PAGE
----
by Natalie Finn | Thu., May. 24, 2018 3:00 AM
Serena Williams is working on her game plan. Two of them, in fact.
The tennis star is continuing to build up her strength and stamina, and re-stoke her competitive fire after giving birth to her first child last September. She remains title-less since her return to competitive tennis in March, is ranked 453rd on the WTA Tour and won't be seeded at the French Open when it begins Sunday but, due to her prestigious record, could still be awarded a high seed (perhaps even No. 1) at Wimbledon next month.
Williams' plummet in the rankings has been referred to by some to be a "pregnancy punishment," her time off for what amounts in the business world to maternity leave having been treated as if she was out of commission for an injury or other absence during which players are unable to compete and earn points.
And since it would be a big, possibly illegal no-no to penalize a woman for getting pregnant in most work settings...
"For someone who goes on maternity break, they should be protected," retired tennis player James Blake told CNN in March. "These kind of things shouldn't happen. She has won this title so many times that she needs protection.
"It's not as if she left because of injury and lost her passion for the game. She had a kid which we should all be celebrating so when she comes back there should be a grace period where she can still be seeded. It's a kind of punishment, which is tough."
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Of course, he added, "I may be complaining about it but she never would. She is looking forward to every day as a new challenge and that's what makes her such a good champion."
So true. But while she's a gracious winners, she also speaks her mind when she sees an injustice.
"I think it's more of a protection for women to have a life," Williams told The New York Times recently. "You shouldn't have to wait to have a baby until you retire. If you want to have a baby and take a few months off or a year off and then come back, you shouldn't have to be penalized for that. Pregnancy is not an injury."
Michael Bezjian/Getty Images for Kelly Howard
Coming back from pregnancy and ensuing health scares, which included developing blood clots in her lungs, has proved a challenge though.
"I never felt winded like that," she told the Times. "And it felt like no matter what I do, the weight is taking forever to get off, and it was crazy. Finally I was able to get better, but it took forever."
Her tournament return at the BNP Paribas Open in March went OK—she lost to sister Venus Williams in the third round—and she's only played in Miami since, opting to pull out of a couple of clay-court tournaments before the French Open. But Serena is happy to be back, and wouldn't be back if she didn't have the desire to compete at the highest level and didn't think she could still win. But though she hates—hates—to lose, she's got her eye on another prize that, while still in the distance, looms closer every day.
Though Serena continued to set the bar ever higher right up until she pressed pause for her pregnancy, the 36-year-old athlete is closer to the end of her career than the beginning. And that's where the second game plan comes into play.
While she's never been in denial about her tennis mortality, a few years ago the impending end of her playing career looked different than it did now.
"I'm not going to play tennis forever," Williams told CNNMoney in September 2016 after falling short of another U.S. Open title but also after showing another signature collection for HSN at New York Fashion Week. "I know I have been playing forever, but one of these days I'm not gonna play so it's always good to know that if I want to go to the office... I can do that."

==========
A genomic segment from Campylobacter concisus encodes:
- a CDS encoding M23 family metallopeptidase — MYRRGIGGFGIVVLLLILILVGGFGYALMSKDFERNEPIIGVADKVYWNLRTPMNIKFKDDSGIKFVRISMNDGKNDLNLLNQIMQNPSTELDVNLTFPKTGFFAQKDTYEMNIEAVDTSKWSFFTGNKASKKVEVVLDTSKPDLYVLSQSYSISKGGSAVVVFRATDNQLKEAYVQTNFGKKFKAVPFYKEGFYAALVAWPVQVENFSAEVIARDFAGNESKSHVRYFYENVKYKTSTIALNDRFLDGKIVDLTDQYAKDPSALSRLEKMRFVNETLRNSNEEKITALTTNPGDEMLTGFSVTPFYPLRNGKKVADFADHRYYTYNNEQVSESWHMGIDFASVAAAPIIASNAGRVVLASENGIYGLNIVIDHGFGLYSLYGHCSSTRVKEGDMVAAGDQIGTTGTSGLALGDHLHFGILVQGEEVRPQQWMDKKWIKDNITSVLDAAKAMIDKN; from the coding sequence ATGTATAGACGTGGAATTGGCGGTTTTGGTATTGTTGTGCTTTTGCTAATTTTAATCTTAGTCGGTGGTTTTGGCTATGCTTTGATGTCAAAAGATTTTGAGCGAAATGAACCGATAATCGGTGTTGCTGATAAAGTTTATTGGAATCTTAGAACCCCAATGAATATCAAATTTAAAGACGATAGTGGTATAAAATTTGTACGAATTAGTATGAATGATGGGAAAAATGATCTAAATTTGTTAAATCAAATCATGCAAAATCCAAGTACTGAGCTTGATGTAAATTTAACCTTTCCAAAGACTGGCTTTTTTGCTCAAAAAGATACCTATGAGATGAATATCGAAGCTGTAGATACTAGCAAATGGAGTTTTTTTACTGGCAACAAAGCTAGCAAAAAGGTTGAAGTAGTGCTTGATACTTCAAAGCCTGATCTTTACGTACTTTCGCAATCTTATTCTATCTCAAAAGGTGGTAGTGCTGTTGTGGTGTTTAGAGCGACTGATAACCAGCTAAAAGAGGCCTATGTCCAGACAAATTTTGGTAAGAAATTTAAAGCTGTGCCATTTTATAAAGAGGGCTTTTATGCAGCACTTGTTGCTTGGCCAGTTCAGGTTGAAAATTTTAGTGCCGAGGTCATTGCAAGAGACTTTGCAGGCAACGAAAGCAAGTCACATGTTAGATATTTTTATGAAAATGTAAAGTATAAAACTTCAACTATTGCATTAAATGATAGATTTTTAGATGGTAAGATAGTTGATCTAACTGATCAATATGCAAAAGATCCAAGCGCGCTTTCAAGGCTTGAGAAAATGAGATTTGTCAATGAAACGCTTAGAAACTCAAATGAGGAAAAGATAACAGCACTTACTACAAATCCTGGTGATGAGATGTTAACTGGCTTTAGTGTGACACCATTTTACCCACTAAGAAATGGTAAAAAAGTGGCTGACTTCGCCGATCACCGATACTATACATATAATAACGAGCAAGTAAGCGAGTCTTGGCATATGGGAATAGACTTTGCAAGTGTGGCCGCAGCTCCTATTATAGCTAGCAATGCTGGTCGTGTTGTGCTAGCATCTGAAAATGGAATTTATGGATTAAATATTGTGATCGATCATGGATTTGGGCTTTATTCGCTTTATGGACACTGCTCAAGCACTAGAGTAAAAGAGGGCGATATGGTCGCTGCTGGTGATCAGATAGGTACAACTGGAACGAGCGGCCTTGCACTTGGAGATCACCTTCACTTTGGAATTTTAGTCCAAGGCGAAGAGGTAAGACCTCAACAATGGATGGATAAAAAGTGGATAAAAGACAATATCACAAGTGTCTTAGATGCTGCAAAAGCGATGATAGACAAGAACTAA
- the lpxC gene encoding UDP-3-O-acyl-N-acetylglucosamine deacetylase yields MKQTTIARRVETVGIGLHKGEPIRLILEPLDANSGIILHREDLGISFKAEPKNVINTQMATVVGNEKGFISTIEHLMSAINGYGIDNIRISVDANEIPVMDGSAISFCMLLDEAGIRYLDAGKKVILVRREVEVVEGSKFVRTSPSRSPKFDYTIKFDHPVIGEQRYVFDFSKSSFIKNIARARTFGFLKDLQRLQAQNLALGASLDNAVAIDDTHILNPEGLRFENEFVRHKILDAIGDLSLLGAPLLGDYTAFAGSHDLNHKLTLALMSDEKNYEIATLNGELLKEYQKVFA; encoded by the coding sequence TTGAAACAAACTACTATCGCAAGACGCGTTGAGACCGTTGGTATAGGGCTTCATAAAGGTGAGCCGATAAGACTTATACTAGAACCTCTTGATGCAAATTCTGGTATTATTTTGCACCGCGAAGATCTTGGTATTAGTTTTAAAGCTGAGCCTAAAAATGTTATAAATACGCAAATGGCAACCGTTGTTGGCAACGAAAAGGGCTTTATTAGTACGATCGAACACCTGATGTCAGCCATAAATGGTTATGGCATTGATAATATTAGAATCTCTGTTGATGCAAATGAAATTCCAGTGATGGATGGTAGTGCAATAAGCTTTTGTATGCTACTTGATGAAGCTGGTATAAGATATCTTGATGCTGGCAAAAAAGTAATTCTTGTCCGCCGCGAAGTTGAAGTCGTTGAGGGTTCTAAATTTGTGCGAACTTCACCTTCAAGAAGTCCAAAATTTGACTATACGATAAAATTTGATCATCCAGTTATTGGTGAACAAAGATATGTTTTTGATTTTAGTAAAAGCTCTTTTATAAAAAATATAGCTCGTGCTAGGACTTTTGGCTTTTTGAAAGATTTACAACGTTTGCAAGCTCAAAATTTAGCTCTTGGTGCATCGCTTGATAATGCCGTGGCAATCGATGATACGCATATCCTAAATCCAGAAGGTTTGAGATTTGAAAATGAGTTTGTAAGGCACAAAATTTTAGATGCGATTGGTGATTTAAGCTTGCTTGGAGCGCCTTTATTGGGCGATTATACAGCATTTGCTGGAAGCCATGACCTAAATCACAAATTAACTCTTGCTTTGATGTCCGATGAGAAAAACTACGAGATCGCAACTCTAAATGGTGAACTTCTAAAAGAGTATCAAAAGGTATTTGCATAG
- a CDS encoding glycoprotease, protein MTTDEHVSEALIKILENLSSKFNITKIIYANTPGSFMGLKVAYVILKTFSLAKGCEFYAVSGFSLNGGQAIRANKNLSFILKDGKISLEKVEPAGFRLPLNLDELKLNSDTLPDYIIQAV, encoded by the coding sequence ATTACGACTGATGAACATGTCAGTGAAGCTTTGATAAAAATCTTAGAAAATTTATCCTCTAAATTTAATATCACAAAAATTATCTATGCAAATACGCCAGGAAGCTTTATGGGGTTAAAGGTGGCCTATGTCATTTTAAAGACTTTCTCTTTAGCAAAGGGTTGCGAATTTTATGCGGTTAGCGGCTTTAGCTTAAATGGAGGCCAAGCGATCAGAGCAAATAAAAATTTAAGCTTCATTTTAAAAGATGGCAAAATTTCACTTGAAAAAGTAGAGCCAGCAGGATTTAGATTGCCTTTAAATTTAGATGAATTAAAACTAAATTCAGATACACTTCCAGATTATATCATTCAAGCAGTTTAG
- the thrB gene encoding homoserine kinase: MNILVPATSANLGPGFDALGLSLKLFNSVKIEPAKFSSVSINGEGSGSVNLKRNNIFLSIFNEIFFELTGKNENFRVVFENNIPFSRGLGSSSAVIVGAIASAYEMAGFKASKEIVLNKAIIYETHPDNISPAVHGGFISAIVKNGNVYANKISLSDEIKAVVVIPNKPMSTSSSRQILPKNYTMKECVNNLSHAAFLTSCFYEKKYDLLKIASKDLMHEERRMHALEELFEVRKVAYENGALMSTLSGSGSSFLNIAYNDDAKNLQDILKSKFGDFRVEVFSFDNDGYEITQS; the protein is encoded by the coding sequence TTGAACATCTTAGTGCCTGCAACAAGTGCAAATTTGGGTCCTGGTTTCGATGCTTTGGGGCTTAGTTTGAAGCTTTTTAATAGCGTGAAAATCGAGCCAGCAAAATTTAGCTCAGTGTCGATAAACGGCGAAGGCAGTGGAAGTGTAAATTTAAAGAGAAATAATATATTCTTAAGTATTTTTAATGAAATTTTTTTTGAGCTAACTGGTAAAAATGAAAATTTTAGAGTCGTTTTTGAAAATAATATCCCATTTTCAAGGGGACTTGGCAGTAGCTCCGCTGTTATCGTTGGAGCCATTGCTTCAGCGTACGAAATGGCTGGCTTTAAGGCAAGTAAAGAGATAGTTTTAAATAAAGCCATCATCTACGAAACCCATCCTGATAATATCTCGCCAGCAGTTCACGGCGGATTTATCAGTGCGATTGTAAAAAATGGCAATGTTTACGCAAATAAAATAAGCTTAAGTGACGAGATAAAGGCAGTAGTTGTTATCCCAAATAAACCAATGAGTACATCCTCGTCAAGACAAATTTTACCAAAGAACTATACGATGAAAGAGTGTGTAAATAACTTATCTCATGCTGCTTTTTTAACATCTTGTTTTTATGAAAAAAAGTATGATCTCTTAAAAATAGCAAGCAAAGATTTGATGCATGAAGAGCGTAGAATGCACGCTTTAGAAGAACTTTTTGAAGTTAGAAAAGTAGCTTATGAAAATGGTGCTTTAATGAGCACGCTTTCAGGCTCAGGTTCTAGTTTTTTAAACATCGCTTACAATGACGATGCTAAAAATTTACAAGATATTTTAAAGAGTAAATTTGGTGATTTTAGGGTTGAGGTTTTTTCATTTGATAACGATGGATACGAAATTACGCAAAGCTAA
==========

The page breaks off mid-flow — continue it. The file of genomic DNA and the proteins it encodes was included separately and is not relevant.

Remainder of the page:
Always into fashion, Williams has also collaborated designed jewelry and handbags, collaborated on collections for Nike and Puma, been on the cover of Vogue twice and counts Anna Wintour, a huge tennis fan, as a friend.
"She always looks incredible and obviously she has that amazing figure," Wintour praised Williams to Page Six in 2016 at the premiere of the documentary Serena. "She's like an extraordinary creature on the court. It's a joy to see her play."
Fashion is "the best thing because it's like I don't really care [about losing] because I have to make sure these girls and these amazing models look great," Serena said at NYFW. "I can't have Anna Wintour sitting in the front row saying, 'This doesn't look good.' That's always been my saving grace here."
More fashion is still right up there on Williams' post-tennis to-do list, and TMZ reported in March that she filed to trademark her Aneres brand name in a number of beauty categories (Serena makeup and skincare sounds like a logical idea to us), but an office may no longer be where she plans on spending most of her time.
By mid-2016 she had been quietly dating Reddit co-founder Alexis Ohanian for about a year, but it wasn't until right before the 2017 Australian Open in January that she found out she was pregnant. It took a little time to adjust to the news—she took six at-home pregnancy tests just to be sure—but learning she was going to become a mom obviously irreversibly altered her course. (But first, victory, beating Venus to notch her 23rd Grand Slam title.)
To help cement her legacy, to bring her closer to her fans, to maybe clear up a few things and so that her daughter Alexis Olympia's arrival in this world would be fully documented, in a rather uncharacteristic move Williams signed up for a limited HBO docu-series about her life.
The five-part Being Serena premiered this month and follows her pregnancy excitement and trepidation; the life-threatening complications that ensued, which preempted what she intended to be an earlier return to tennis; and Serena bonding with her husband and daughter.
The finished result is a look at a far more vulnerable (albeit still carefully curated) Serena than the one we've become acquainted with over the last two decades, perhaps something that never would have happened if she hadn't become a mom.